What is Midwifery Care?

What is Midwifery care?

 

Midwives are experts in normal childbirth. Midwifery care focuses on promoting a healthy pregnancy, labour, birth, and newborn. Midwives aim to prevent complications and to diagnose any potential problems early, in order to intervene appropriately to prevent the problem from worsening wherever possible. By the time a woman who is cared for by a midwife goes into labour, she has had 9 months of comprehensive care in which she has learned about the processes of labour and birth and has come to a greater understanding of her own body. Through this approach, most midwife-led births are accomplished without intervention, and with the woman feeling confident and sure of her own body’s abilities.

 

Midwives have standards that guide their practice in providing care and guiding when it is appropriate to consult or transfer care to a physician. Midwives may also consult with each other for unusual situations. When a woman is no longer within the parameters of ‘normal,’ either a family practitioner or an obstetrician is consulted. If is it appropriate for care to be transferred to a doctor, the midwife will continue to attend the woman in a supportive role.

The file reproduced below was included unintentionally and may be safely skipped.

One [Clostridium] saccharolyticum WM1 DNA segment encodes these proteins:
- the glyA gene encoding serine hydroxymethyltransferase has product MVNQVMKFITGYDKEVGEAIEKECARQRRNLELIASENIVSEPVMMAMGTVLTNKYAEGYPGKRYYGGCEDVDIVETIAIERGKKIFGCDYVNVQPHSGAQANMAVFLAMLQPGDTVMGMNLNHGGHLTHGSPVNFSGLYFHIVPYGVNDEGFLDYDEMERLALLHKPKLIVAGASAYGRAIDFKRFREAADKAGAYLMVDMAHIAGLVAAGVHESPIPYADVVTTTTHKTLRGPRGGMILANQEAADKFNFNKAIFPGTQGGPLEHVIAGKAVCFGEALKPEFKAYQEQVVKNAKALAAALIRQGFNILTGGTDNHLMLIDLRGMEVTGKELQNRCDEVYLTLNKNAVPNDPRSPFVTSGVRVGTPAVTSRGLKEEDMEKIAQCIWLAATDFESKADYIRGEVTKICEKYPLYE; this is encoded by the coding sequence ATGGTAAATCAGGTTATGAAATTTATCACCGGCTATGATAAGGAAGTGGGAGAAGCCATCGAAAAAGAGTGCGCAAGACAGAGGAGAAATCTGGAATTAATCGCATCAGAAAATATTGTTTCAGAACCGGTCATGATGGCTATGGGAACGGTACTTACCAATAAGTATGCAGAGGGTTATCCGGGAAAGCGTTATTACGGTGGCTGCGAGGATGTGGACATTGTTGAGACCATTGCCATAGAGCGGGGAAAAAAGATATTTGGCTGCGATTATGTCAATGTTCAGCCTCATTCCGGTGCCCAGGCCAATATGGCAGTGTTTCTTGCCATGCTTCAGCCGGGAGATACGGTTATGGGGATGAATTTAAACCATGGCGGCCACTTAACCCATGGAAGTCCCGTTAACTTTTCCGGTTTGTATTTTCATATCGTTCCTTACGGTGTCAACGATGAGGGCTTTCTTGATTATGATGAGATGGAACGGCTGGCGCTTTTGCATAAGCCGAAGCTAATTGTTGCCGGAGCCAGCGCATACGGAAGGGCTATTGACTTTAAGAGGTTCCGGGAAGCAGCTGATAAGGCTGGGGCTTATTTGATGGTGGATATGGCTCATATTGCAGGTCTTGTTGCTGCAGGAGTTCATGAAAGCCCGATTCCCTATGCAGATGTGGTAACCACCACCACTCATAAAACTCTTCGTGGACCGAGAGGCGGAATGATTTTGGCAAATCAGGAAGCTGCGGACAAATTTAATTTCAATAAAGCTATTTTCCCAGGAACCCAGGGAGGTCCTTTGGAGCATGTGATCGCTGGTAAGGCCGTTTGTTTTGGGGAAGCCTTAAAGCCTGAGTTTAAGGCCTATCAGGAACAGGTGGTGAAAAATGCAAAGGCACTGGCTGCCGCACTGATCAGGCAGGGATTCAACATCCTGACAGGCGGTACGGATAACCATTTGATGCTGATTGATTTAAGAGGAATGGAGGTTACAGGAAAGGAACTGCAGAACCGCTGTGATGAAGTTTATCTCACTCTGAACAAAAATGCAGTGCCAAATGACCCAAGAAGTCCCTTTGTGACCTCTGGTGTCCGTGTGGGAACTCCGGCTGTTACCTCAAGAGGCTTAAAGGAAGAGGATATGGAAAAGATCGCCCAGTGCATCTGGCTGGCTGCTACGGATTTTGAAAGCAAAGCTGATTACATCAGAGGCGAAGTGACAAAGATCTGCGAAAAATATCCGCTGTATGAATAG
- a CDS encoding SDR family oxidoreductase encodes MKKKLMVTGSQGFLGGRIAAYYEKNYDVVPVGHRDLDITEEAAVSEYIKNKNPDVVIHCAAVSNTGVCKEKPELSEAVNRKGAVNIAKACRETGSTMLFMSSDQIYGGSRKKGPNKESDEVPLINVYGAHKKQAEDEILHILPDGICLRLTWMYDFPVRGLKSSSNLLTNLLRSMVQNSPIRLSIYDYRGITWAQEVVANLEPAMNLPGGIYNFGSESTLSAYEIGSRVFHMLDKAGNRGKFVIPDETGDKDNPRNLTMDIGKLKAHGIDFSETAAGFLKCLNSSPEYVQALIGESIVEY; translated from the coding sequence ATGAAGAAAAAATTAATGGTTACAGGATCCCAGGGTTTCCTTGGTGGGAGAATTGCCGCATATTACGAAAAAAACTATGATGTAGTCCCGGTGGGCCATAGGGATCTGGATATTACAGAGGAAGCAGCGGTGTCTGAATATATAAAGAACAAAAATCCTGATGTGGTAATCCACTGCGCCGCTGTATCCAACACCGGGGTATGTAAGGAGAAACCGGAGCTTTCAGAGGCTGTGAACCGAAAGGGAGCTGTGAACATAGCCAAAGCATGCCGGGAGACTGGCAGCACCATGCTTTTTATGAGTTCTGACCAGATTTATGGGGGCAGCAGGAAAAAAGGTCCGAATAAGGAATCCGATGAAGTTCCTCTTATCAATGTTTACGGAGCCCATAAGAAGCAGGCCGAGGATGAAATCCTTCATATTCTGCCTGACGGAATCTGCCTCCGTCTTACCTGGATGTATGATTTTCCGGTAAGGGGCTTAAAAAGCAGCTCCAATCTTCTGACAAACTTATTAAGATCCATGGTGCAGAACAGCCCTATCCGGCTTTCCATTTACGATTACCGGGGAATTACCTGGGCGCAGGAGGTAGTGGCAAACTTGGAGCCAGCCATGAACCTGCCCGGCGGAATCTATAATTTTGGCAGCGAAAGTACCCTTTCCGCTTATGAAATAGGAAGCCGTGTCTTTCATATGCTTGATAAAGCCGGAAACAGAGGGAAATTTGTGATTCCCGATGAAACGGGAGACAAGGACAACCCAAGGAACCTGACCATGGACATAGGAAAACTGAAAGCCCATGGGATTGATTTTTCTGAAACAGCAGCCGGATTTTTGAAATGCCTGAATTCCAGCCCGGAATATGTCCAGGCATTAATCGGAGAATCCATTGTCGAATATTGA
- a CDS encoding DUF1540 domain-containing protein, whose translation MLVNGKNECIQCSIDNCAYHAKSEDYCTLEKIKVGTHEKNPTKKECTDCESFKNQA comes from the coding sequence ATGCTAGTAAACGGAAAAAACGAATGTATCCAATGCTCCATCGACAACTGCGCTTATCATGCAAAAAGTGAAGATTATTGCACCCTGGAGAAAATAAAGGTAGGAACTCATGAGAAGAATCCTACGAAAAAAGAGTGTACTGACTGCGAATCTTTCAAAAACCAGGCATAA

Midwives provide 24 hour ‘on-call’ coverage for emergencies and for care during labour. Midwives also encourage the use of comfort measures and emotional support to reduce the need for medical pain relief during labour.

Sometimes, however, technology or drugs are necessary and/or requested by women. Midwifery clients can access these interventions when needed.

 

Midwifery care is based on the following beliefs:

 

  • Childbearing is a normal physiological process that requires physical, emotional, and social adaptations by the woman and her family

 

  • Although, as midwives, we are trained to recognise deviations from normal, it is our special role to protect and respect normal pregnancy, labour and birth. This practice combines the traditional art and science of midwifery

 

  • We provide support and encouragement with and understanding of the emotional aspects of pregnancy, labour, birth, and the importance of birth as a family event

 

  • Enhancement of the family’s sense of responsibility for their own healthcare is an important aspect of the professional relationship. Midwives promote decision making as a shared responsibility between the woman, her family, and her caregiver, but the woman is recognised as the primary decision-maker. She is encouraged to actively participate in and make choices about the manner in which her care is provided throughout her pregnancy, birth, and post-partum experience. Midwifery care includes education and counselling which enable a woman to make informed choices about her care, and where, how, and with whom she will give birth